It happened today - July 30, 2015

July 30 is a great day for liberty. And a dark day. It’s a great day because on July 30 of 1619 the first representative assembly in the New World met in Jamestown, Virginia just 12 years after the remarkably rocky founding of that British colony. It’s a dark day because it was in that same year in that same place, though not on the same day, that the first Negro slaves were sold. How could the same people have done both?

I have often commented on the everyday miracle of the colonists creating representative government in the midst of hunger, sickness and terrible trouble with their Indian neighbours, without seeking anyone’s permission, simply because that’s what Englishmen did, being free. It was at once stunningly bold and absolutely conventional.

It continues to inspire me. But then there’s the slavery thing.

How could people so devoted to liberty be so obtuse about denying liberty to others? Of course slavery was not fully developed institutionally or legally in Jamestown in 1619, any more than legislative control of the executive was. But every step they took on slavery from then on was wrong just as almost every step they took on self-government in every other respect was right. How can this be?

It’s easy to explain if you regard American freedom as essentially a fraud, a system of privilege for a small elite or white men generally built, necessarily, on the denial of rights to others. But if you take a less structurally conspiratorial view it is a major problem to explain it.

It might become tempting to make excuses, from a general claim that people in the past were dim compared to us to an acknowledgement that many people including white indentured servants in Virginia enjoyed unpleasantly limited legal status in the 17th century to the fact that life was tough all over back then and thus a certain callousness is understandable. But it won’t do.

The men and, eventually, women who settled Jamestown and later Virginia were human beings like ourselves and moral actors and even once all the extenuating circumstances are given their due weight the fact remains that on this count of the indictment they are grotesquely guilty. Struggle as I may, including in teaching a 4th-year seminar on the history of American slavery at the University of Ottawa, I still do not see how they could have been so consistently blind from 1619 down through 1860 and beyond. Especially as slavery is as old as rock against head but racial slavery, which flourished from the earliest European “voyages of discovery” in the 15th century, was a new and specially horrible form of this already brutal institution.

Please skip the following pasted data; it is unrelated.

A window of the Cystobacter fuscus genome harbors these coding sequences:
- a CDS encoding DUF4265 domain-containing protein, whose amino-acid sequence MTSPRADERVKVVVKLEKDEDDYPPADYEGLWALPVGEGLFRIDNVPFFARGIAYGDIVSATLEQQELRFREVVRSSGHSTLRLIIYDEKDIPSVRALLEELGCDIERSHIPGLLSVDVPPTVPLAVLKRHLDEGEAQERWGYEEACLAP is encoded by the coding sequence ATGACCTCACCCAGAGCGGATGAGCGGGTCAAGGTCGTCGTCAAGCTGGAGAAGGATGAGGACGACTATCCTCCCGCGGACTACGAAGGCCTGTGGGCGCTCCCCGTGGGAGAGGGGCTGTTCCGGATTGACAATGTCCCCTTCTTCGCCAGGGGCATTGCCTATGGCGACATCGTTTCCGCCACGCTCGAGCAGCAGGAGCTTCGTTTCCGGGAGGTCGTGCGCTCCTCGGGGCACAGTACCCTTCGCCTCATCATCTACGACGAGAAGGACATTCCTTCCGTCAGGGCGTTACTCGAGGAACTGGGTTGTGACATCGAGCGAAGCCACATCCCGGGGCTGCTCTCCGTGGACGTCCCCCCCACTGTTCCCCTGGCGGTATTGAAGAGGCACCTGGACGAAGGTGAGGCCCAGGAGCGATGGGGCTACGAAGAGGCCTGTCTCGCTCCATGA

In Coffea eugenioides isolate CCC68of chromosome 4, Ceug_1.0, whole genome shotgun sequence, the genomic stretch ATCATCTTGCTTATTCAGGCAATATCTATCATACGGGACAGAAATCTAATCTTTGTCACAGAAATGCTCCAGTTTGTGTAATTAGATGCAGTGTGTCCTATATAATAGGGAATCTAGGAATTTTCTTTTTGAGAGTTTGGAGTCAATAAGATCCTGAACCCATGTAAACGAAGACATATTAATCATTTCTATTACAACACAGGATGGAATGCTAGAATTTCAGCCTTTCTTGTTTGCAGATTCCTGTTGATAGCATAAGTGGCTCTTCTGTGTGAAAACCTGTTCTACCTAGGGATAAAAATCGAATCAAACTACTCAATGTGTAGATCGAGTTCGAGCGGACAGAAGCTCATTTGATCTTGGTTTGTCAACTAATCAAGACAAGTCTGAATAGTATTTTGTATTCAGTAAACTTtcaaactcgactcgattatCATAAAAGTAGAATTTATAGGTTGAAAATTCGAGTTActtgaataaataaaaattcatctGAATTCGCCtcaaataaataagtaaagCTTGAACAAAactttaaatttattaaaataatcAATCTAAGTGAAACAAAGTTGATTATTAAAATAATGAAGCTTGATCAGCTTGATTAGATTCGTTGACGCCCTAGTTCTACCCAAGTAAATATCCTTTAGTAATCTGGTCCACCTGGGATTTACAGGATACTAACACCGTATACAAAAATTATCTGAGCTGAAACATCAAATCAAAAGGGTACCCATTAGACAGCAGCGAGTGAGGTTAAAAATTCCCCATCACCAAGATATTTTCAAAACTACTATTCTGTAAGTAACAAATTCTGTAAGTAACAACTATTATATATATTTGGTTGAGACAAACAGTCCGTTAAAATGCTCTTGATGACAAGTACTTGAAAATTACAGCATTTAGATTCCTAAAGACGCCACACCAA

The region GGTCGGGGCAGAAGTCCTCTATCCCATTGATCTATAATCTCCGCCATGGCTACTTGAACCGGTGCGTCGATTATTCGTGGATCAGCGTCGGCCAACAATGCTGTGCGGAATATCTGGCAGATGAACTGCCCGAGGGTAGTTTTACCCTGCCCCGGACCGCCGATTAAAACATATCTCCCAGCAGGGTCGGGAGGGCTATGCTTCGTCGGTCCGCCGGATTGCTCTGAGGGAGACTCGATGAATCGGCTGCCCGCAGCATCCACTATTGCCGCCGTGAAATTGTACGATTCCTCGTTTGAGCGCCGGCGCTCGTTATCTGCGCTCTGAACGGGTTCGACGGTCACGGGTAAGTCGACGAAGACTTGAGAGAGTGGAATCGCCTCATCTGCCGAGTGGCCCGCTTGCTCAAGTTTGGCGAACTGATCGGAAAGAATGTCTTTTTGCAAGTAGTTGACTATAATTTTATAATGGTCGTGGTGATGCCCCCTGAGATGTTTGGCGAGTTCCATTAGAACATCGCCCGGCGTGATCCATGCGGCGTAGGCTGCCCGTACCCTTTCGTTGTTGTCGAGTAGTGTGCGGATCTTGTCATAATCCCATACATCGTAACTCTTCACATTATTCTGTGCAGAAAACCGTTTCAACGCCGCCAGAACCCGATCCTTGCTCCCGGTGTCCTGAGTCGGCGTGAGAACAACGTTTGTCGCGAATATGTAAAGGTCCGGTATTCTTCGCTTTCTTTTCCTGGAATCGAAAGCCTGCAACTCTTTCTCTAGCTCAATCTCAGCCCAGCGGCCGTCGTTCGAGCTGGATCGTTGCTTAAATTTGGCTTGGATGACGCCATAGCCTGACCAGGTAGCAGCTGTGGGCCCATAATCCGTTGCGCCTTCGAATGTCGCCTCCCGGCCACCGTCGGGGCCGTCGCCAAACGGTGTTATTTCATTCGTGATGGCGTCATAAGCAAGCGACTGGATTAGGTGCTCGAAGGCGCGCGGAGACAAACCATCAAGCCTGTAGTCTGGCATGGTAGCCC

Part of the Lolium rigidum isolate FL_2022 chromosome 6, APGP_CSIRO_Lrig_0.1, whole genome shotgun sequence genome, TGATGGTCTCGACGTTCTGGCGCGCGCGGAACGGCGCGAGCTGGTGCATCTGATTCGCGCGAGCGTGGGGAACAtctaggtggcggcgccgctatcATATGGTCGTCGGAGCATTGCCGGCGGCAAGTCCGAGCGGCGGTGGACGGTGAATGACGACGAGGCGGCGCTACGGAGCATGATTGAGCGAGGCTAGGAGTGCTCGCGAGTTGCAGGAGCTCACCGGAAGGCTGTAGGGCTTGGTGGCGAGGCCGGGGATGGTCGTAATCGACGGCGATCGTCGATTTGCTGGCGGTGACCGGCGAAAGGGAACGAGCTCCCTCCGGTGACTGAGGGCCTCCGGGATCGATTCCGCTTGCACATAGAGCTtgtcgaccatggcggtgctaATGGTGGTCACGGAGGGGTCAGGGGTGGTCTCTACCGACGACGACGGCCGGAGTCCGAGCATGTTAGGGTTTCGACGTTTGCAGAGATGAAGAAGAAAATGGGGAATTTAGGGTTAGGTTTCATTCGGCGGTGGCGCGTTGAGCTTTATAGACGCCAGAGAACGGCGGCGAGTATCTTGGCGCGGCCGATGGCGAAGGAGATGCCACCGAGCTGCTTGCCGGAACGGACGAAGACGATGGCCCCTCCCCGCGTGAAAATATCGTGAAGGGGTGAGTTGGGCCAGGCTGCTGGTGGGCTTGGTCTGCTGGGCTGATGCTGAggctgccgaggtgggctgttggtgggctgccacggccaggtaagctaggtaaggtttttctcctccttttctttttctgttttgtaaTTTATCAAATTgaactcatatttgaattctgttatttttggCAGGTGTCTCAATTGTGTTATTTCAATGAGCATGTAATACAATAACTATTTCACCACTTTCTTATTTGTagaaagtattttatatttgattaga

The story of representative government and slavery taking root in the same place in the same year in what really did become in most respects the unchallenged “land of the free” is, I remind my students, a sobering reminder of the evil of which otherwise thoroughly decent people can be guilty, even casually.

By the way what saved the fragile Jamestown colony was the discovery by John Rolfe, who married Pocahontas and whose journal records the arrival of the first slaves “About the latter end of August”, that tobacco grew splendidly in the soil of Virginia, just when the smoking craze was sweeping England to the horror of James I, who unleashed a very diverting 1604 polemical “Counterblaste to Tobacco” and at least got that one right. Nowadays we’re probably almost as horrified at the tobacco as the slavery. And the early European settlers’ blindness to the hypocrisy as well as the evil of racial slavery prompts uncomfortable reflections, unless you are fatuously self-satisfied about modernity, as to which aspects of our conduct will strike posterity as equally bewilderingly blatantly wrong.

When I brought this issue up in one seminar and suggested that abortion on demand might qualify, one of my students responded that our neglect of animal rights might baffle future generations. I can’t be sure, though I’m still more inclined to think it will be abortion. But in any case, since I know I’m not a superior kind of sentient being to the colonists in Jamestown, I am kept at least somewhat humble by the thought that there will probably be something and that, of course, if we knew what it was we wouldn’t be doing it so it would be something else.

Even if we have our principles right, we cannot afford to be careless about examining our fidelity to them in practice. Not in 1619 and not in 2015.